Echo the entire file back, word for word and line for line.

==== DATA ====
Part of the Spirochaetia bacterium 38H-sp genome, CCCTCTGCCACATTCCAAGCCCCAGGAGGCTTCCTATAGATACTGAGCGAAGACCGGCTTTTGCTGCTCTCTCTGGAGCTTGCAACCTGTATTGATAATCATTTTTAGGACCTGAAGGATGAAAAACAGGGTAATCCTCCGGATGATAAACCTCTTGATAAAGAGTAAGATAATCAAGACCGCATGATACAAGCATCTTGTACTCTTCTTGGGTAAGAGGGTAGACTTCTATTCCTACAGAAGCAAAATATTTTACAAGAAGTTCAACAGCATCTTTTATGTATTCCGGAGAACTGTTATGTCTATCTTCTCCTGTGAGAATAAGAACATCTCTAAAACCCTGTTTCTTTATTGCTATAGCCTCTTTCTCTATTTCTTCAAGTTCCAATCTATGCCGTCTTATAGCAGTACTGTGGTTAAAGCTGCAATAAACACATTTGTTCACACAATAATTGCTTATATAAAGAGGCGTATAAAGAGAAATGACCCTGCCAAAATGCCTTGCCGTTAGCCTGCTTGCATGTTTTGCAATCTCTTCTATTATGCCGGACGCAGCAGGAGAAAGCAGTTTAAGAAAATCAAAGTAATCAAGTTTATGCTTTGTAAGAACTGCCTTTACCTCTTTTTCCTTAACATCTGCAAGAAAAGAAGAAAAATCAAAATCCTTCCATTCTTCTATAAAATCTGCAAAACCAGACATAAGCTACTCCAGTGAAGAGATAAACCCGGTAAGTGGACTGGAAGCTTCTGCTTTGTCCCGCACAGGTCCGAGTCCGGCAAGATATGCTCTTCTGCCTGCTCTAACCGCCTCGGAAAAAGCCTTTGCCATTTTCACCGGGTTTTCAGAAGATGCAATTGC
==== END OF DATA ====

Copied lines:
Part of the Spirochaetia bacterium 38H-sp genome, CCCTCTGCCACATTCCAAGCCCCAGGAGGCTTCCTATAGATACTGAGCGAAGACCGGCTTTTGCTGCTCTCTCTGGAGCTTGCAACCTGTATTGATAATCATTTTTAGGACCTGAAGGATGAAAAACAGGGTAATCCTCCGGATGATAAACCTCTTGATAAAGAGTAAGATAATCAAGACCGCATGATACAAGCATCTTGTACTCTTCTTGGGTAAGAGGGTAGACTTCTATTCCTACAGAAGCAAAATATTTTACAAGAAGTTCAACAGCATCTTTTATGTATTCCGGAGAACTGTTATGTCTATCTTCTCCTGTGAGAATAAGAACATCTCTAAAACCCTGTTTCTTTATTGCTATAGCCTCTTTCTCTATTTCTTCAAGTTCCAATCTATGCCGTCTTATAGCAGTACTGTGGTTAAAGCTGCAATAAACACATTTGTTCACACAATAATTGCTTATATAAAGAGGCGTATAAAGAGAAATGACCCTGCCAAAATGCCTTGCCGTTAGCCTGCTTGCATGTTTTGCAATCTCTTCTATTATGCCGGACGCAGCAGGAGAAAGCAGTTTAAGAAAATCAAAGTAATCAAGTTTATGCTTTGTAAGAACTGCCTTTACCTCTTTTTCCTTAACATCTGCAAGAAAAGAAGAAAAATCAAAATCCTTCCATTCTTCTATAAAATCTGCAAAACCAGACATAAGCTACTCCAGTGAAGAGATAAACCCGGTAAGTGGACTGGAAGCTTCTGCTTTGTCCCGCACAGGTCCGAGTCCGGCAAGATATGCTCTTCTGCCTGCTCTAACCGCCTCGGAAAAAGCCTTTGCCATTTTCACCGGGTTTTCAGAAGATGCAATTGC